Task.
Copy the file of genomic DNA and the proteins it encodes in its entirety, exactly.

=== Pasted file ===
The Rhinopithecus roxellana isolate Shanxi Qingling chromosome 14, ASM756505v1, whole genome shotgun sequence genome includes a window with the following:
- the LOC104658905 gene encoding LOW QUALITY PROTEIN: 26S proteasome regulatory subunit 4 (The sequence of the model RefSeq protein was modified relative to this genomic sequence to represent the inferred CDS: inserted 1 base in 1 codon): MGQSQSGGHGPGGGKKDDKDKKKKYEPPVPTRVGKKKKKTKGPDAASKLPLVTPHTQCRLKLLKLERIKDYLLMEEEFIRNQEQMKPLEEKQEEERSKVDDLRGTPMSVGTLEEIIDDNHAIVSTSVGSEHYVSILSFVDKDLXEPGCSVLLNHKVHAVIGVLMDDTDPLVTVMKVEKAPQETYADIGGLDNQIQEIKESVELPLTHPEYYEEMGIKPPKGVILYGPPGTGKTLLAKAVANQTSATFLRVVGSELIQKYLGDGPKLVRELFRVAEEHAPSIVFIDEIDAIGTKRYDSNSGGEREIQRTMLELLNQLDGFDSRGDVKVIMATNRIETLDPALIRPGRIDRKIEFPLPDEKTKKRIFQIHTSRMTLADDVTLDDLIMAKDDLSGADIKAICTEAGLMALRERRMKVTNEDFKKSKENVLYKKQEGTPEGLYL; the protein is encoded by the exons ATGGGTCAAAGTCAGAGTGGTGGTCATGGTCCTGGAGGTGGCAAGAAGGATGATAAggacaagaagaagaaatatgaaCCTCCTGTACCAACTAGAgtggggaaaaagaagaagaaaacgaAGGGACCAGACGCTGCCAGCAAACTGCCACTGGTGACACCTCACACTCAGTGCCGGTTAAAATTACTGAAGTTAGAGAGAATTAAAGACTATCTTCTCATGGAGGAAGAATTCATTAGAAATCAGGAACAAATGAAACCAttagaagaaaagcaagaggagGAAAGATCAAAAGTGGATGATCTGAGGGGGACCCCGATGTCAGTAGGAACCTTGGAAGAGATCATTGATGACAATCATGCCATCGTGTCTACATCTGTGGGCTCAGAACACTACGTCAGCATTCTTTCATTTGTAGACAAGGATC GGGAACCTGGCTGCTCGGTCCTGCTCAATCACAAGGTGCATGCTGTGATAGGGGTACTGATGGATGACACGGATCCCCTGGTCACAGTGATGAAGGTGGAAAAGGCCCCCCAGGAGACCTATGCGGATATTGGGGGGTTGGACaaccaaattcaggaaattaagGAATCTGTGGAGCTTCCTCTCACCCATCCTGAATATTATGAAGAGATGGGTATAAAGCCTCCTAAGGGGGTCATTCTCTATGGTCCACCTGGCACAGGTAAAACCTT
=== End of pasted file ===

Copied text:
The Rhinopithecus roxellana isolate Shanxi Qingling chromosome 14, ASM756505v1, whole genome shotgun sequence genome includes a window with the following:
- the LOC104658905 gene encoding LOW QUALITY PROTEIN: 26S proteasome regulatory subunit 4 (The sequence of the model RefSeq protein was modified relative to this genomic sequence to represent the inferred CDS: inserted 1 base in 1 codon): MGQSQSGGHGPGGGKKDDKDKKKKYEPPVPTRVGKKKKKTKGPDAASKLPLVTPHTQCRLKLLKLERIKDYLLMEEEFIRNQEQMKPLEEKQEEERSKVDDLRGTPMSVGTLEEIIDDNHAIVSTSVGSEHYVSILSFVDKDLXEPGCSVLLNHKVHAVIGVLMDDTDPLVTVMKVEKAPQETYADIGGLDNQIQEIKESVELPLTHPEYYEEMGIKPPKGVILYGPPGTGKTLLAKAVANQTSATFLRVVGSELIQKYLGDGPKLVRELFRVAEEHAPSIVFIDEIDAIGTKRYDSNSGGEREIQRTMLELLNQLDGFDSRGDVKVIMATNRIETLDPALIRPGRIDRKIEFPLPDEKTKKRIFQIHTSRMTLADDVTLDDLIMAKDDLSGADIKAICTEAGLMALRERRMKVTNEDFKKSKENVLYKKQEGTPEGLYL; the protein is encoded by the exons ATGGGTCAAAGTCAGAGTGGTGGTCATGGTCCTGGAGGTGGCAAGAAGGATGATAAggacaagaagaagaaatatgaaCCTCCTGTACCAACTAGAgtggggaaaaagaagaagaaaacgaAGGGACCAGACGCTGCCAGCAAACTGCCACTGGTGACACCTCACACTCAGTGCCGGTTAAAATTACTGAAGTTAGAGAGAATTAAAGACTATCTTCTCATGGAGGAAGAATTCATTAGAAATCAGGAACAAATGAAACCAttagaagaaaagcaagaggagGAAAGATCAAAAGTGGATGATCTGAGGGGGACCCCGATGTCAGTAGGAACCTTGGAAGAGATCATTGATGACAATCATGCCATCGTGTCTACATCTGTGGGCTCAGAACACTACGTCAGCATTCTTTCATTTGTAGACAAGGATC GGGAACCTGGCTGCTCGGTCCTGCTCAATCACAAGGTGCATGCTGTGATAGGGGTACTGATGGATGACACGGATCCCCTGGTCACAGTGATGAAGGTGGAAAAGGCCCCCCAGGAGACCTATGCGGATATTGGGGGGTTGGACaaccaaattcaggaaattaagGAATCTGTGGAGCTTCCTCTCACCCATCCTGAATATTATGAAGAGATGGGTATAAAGCCTCCTAAGGGGGTCATTCTCTATGGTCCACCTGGCACAGGTAAAACCTT